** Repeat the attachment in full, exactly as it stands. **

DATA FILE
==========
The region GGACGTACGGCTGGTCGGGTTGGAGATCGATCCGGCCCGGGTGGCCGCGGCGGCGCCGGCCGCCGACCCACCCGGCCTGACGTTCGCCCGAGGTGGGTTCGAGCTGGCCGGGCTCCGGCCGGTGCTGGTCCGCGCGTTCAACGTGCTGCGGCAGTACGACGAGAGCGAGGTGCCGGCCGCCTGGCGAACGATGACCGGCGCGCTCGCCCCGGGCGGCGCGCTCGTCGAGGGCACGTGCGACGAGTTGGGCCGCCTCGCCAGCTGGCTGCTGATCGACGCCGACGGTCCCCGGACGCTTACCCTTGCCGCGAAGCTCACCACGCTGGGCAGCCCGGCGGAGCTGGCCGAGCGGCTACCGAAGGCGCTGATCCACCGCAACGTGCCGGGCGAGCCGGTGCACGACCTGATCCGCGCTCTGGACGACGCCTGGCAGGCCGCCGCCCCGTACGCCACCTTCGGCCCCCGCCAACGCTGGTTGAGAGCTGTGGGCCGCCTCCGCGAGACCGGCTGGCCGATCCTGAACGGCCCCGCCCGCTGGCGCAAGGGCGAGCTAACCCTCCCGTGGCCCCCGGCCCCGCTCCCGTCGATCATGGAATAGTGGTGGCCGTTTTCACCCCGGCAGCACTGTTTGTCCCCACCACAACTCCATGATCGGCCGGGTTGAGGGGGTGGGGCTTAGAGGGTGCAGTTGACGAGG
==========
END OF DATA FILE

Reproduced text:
The region GGACGTACGGCTGGTCGGGTTGGAGATCGATCCGGCCCGGGTGGCCGCGGCGGCGCCGGCCGCCGACCCACCCGGCCTGACGTTCGCCCGAGGTGGGTTCGAGCTGGCCGGGCTCCGGCCGGTGCTGGTCCGCGCGTTCAACGTGCTGCGGCAGTACGACGAGAGCGAGGTGCCGGCCGCCTGGCGAACGATGACCGGCGCGCTCGCCCCGGGCGGCGCGCTCGTCGAGGGCACGTGCGACGAGTTGGGCCGCCTCGCCAGCTGGCTGCTGATCGACGCCGACGGTCCCCGGACGCTTACCCTTGCCGCGAAGCTCACCACGCTGGGCAGCCCGGCGGAGCTGGCCGAGCGGCTACCGAAGGCGCTGATCCACCGCAACGTGCCGGGCGAGCCGGTGCACGACCTGATCCGCGCTCTGGACGACGCCTGGCAGGCCGCCGCCCCGTACGCCACCTTCGGCCCCCGCCAACGCTGGTTGAGAGCTGTGGGCCGCCTCCGCGAGACCGGCTGGCCGATCCTGAACGGCCCCGCCCGCTGGCGCAAGGGCGAGCTAACCCTCCCGTGGCCCCCGGCCCCGCTCCCGTCGATCATGGAATAGTGGTGGCCGTTTTCACCCCGGCAGCACTGTTTGTCCCCACCACAACTCCATGATCGGCCGGGTTGAGGGGGTGGGGCTTAGAGGGTGCAGTTGACGAGG